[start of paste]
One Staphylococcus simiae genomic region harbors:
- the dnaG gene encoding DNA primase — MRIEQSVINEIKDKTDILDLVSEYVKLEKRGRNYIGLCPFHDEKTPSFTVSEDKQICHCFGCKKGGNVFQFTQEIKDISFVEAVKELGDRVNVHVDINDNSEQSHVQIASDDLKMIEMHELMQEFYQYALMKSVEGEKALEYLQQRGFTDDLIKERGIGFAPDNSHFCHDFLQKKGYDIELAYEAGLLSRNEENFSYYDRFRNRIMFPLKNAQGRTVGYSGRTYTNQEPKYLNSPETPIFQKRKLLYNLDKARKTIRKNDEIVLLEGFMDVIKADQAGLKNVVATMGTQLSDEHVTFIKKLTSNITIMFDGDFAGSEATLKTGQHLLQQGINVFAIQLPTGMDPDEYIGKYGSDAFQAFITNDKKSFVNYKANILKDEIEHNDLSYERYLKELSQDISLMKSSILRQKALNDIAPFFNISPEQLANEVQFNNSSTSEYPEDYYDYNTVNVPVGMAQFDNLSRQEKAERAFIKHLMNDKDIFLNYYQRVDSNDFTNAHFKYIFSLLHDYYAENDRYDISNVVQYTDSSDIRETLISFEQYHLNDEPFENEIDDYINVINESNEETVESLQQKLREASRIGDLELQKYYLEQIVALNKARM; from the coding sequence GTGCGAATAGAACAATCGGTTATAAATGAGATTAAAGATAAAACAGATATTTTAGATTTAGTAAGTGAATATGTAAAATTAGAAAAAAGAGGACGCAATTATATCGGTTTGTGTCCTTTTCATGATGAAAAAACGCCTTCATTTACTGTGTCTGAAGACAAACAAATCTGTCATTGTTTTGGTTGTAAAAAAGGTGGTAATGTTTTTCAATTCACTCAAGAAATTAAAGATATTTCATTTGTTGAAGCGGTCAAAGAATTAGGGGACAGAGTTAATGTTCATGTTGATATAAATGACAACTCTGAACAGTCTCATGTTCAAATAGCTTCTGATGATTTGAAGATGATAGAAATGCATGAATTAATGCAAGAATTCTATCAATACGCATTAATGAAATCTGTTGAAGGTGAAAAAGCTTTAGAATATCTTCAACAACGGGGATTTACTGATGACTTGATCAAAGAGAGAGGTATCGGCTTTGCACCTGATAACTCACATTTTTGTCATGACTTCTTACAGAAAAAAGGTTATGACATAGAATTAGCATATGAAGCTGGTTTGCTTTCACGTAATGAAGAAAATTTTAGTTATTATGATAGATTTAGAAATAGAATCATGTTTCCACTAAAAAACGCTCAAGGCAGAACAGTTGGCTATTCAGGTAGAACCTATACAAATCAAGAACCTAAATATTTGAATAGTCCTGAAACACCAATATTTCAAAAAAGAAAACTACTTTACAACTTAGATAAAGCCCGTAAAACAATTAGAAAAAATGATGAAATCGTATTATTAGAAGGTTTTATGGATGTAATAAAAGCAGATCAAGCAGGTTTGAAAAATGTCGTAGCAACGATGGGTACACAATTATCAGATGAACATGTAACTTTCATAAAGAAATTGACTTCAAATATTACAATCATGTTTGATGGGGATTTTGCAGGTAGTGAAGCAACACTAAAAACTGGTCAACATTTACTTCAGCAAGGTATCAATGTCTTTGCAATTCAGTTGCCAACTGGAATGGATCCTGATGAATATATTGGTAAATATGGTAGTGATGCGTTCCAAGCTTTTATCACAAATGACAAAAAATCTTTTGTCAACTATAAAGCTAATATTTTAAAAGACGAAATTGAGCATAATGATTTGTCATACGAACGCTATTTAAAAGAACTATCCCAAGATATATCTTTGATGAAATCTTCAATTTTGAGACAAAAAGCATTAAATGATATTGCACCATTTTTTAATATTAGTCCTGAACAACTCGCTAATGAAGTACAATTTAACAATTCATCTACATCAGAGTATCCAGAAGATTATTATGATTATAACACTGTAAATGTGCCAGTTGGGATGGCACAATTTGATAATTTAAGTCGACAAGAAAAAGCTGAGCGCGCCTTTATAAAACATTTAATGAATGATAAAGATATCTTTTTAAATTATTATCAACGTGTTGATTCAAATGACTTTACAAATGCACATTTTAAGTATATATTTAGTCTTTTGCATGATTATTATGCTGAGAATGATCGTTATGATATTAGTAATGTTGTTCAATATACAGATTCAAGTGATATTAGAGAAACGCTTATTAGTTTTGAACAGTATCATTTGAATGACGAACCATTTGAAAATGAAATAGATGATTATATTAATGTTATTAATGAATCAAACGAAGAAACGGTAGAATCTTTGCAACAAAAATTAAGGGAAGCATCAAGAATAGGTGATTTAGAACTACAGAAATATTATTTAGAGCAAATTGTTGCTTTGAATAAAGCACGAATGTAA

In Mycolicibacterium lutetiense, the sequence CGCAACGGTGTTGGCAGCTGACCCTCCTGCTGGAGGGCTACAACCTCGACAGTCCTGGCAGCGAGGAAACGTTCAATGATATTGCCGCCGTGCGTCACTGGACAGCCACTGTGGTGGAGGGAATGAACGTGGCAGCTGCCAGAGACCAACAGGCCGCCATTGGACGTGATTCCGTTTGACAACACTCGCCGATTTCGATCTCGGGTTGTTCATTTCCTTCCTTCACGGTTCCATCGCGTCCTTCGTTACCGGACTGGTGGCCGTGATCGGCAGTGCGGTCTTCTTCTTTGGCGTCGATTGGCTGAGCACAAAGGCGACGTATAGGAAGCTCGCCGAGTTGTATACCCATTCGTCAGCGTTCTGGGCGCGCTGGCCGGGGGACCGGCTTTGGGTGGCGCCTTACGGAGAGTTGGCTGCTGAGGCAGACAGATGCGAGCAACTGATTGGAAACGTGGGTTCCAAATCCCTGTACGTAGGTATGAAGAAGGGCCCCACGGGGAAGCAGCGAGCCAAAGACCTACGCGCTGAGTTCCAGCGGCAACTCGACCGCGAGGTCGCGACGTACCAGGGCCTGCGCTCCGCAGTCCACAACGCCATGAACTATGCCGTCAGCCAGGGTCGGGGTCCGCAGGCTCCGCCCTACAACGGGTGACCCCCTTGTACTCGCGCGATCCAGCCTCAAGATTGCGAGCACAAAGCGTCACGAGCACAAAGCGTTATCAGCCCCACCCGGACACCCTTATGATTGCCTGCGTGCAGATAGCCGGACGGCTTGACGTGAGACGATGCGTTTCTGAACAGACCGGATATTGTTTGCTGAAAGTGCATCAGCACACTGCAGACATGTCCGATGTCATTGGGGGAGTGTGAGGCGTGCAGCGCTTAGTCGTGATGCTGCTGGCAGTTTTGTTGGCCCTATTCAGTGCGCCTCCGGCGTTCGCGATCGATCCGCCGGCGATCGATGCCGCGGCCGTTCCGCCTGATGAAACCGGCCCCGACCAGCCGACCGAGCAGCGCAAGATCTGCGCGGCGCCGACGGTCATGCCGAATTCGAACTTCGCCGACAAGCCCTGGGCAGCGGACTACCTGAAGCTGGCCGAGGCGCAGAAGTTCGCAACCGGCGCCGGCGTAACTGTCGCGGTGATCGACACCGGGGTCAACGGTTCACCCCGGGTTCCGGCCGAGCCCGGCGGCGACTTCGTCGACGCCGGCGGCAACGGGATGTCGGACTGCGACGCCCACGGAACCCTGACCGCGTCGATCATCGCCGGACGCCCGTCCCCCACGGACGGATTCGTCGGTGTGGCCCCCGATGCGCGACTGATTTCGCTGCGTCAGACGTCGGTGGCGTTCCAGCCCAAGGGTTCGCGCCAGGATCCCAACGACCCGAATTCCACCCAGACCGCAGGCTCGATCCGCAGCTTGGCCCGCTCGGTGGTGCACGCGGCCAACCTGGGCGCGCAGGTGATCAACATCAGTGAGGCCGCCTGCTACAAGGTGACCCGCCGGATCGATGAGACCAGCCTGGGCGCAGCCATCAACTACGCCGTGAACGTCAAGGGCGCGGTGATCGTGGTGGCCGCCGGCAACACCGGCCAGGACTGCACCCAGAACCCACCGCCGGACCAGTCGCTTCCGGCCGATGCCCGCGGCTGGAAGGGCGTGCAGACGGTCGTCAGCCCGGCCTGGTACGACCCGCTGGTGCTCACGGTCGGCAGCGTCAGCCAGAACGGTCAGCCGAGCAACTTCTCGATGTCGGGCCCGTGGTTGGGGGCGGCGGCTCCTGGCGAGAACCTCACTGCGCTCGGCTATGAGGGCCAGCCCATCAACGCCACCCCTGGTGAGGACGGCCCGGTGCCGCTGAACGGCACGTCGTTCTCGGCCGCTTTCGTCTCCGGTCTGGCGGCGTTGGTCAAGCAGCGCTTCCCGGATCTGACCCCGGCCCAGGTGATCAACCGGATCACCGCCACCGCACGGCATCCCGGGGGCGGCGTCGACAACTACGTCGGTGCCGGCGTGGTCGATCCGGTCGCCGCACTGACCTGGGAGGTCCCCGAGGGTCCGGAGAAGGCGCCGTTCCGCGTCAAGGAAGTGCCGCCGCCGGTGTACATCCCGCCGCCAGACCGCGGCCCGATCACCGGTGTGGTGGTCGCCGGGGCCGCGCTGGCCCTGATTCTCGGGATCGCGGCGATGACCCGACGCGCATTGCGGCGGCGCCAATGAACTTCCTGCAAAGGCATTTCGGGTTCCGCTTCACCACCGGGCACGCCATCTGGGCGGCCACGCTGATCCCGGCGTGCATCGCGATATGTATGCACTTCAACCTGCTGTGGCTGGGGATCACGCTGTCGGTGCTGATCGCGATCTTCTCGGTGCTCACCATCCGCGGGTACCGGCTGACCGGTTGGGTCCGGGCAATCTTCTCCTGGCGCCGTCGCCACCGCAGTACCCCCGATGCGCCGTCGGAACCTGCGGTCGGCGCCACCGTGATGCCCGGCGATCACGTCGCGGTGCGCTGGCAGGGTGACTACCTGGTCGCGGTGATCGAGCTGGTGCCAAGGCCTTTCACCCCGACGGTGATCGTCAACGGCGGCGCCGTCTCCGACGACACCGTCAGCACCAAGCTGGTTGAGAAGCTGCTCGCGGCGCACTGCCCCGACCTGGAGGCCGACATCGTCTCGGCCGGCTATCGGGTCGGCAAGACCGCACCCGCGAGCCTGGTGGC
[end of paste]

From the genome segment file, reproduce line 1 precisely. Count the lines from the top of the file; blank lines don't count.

One Staphylococcus simiae genomic region harbors: